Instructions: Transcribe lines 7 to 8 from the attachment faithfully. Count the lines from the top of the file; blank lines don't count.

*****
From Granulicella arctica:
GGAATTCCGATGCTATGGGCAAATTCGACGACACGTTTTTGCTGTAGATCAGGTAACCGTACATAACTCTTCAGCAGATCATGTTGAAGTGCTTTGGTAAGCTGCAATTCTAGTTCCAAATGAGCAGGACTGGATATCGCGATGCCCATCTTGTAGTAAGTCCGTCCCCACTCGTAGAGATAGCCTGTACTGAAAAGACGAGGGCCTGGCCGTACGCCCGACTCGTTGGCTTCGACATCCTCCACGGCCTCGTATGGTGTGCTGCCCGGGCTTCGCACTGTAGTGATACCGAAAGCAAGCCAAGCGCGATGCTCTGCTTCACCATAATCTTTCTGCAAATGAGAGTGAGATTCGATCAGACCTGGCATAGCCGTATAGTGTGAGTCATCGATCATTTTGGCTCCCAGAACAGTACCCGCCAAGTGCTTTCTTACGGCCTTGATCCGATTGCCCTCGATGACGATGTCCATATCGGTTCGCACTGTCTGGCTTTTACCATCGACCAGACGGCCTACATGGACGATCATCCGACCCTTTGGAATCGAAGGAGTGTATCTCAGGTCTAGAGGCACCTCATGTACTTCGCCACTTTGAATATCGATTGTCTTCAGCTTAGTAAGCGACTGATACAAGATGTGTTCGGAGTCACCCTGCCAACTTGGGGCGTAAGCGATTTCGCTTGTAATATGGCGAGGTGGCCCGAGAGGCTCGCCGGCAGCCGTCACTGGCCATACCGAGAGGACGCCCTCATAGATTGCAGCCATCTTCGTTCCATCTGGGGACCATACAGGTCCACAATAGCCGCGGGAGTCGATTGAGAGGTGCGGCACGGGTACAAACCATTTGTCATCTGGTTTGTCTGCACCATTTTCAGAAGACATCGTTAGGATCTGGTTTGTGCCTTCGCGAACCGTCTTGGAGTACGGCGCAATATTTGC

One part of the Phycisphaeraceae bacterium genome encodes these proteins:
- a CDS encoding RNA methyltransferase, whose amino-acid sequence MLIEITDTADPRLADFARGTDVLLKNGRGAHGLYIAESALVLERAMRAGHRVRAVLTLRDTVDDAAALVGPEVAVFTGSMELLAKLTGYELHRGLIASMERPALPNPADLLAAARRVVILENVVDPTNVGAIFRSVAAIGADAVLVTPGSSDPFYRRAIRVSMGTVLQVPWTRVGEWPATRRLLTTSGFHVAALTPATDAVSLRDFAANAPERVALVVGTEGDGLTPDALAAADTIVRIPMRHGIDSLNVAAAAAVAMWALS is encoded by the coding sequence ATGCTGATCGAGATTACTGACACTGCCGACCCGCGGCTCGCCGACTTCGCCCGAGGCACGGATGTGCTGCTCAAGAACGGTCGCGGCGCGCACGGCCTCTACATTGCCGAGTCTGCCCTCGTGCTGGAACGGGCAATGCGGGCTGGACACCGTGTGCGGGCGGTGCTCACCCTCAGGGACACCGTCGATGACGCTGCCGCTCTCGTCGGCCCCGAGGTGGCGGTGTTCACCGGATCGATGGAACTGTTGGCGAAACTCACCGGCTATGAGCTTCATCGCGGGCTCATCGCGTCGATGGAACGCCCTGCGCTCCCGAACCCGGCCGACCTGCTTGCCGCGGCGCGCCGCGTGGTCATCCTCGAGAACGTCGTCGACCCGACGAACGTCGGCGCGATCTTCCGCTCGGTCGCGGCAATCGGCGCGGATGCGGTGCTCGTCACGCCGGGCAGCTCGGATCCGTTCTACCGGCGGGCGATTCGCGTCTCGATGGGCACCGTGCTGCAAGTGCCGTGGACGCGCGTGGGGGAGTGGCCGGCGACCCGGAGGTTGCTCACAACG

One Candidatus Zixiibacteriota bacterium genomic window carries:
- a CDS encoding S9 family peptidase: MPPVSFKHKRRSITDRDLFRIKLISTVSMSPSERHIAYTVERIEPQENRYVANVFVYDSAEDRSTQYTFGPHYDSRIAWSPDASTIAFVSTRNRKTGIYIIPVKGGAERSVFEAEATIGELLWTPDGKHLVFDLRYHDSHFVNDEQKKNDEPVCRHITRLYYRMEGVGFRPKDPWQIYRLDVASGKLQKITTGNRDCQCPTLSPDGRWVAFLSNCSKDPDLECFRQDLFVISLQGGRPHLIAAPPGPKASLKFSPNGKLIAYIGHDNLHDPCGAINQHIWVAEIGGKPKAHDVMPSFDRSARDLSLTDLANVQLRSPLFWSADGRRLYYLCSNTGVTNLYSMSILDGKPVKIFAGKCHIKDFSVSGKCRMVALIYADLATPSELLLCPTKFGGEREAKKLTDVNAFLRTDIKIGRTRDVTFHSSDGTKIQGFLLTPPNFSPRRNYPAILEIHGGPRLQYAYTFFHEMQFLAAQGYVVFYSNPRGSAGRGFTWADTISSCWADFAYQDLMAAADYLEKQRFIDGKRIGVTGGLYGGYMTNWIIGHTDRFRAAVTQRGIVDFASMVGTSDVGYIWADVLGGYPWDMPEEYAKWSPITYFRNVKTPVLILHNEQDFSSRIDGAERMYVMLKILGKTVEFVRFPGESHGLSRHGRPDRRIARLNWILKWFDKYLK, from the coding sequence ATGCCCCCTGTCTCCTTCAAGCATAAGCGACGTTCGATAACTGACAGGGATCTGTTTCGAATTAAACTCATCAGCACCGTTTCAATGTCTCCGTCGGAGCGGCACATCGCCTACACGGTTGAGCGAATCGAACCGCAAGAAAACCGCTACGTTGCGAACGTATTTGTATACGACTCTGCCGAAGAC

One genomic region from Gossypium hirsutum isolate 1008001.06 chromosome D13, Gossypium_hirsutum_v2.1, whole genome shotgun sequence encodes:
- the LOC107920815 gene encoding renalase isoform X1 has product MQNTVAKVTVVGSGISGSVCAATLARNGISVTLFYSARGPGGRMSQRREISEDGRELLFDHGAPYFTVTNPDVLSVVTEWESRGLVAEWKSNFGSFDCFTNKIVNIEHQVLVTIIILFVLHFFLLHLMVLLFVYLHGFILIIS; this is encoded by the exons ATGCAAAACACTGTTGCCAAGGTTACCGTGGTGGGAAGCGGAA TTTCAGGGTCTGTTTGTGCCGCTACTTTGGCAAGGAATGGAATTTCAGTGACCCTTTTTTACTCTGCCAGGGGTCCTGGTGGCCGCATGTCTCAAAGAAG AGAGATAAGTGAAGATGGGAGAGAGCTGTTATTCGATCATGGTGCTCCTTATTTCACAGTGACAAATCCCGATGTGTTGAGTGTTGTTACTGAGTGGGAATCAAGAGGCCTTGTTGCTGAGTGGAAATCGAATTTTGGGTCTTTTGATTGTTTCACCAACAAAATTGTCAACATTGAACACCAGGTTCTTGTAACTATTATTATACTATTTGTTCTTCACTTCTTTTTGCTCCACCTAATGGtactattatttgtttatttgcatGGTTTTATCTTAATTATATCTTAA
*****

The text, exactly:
One genomic region from Gossypium hirsutum isolate 1008001.06 chromosome D13, Gossypium_hirsutum_v2.1, whole genome shotgun sequence encodes:
- the LOC107920815 gene encoding renalase isoform X1 has product MQNTVAKVTVVGSGISGSVCAATLARNGISVTLFYSARGPGGRMSQRREISEDGRELLFDHGAPYFTVTNPDVLSVVTEWESRGLVAEWKSNFGSFDCFTNKIVNIEHQVLVTIIILFVLHFFLLHLMVLLFVYLHGFILIIS; this is encoded by the exons ATGCAAAACACTGTTGCCAAGGTTACCGTGGTGGGAAGCGGAA TTTCAGGGTCTGTTTGTGCCGCTACTTTGGCAAGGAATGGAATTTCAGTGACCCTTTTTTACTCTGCCAGGGGTCCTGGTGGCCGCATGTCTCAAAGAAG AGAGATAAGTGAAGATGGGAGAGAGCTGTTATTCGATCATGGTGCTCCTTATTTCACAGTGACAAATCCCGATGTGTTGAGTGTTGTTACTGAGTGGGAATCAAGAGGCCTTGTTGCTGAGTGGAAATCGAATTTTGGGTCTTTTGATTGTTTCACCAACAAAATTGTCAACATTGAACACCAGGTTCTTGTAACTATTATTATACTATTTGTTCTTCACTTCTTTTTGCTCCACCTAATGGtactattatttgtttatttgcatGGTTTTATCTTAATTATATCTTAA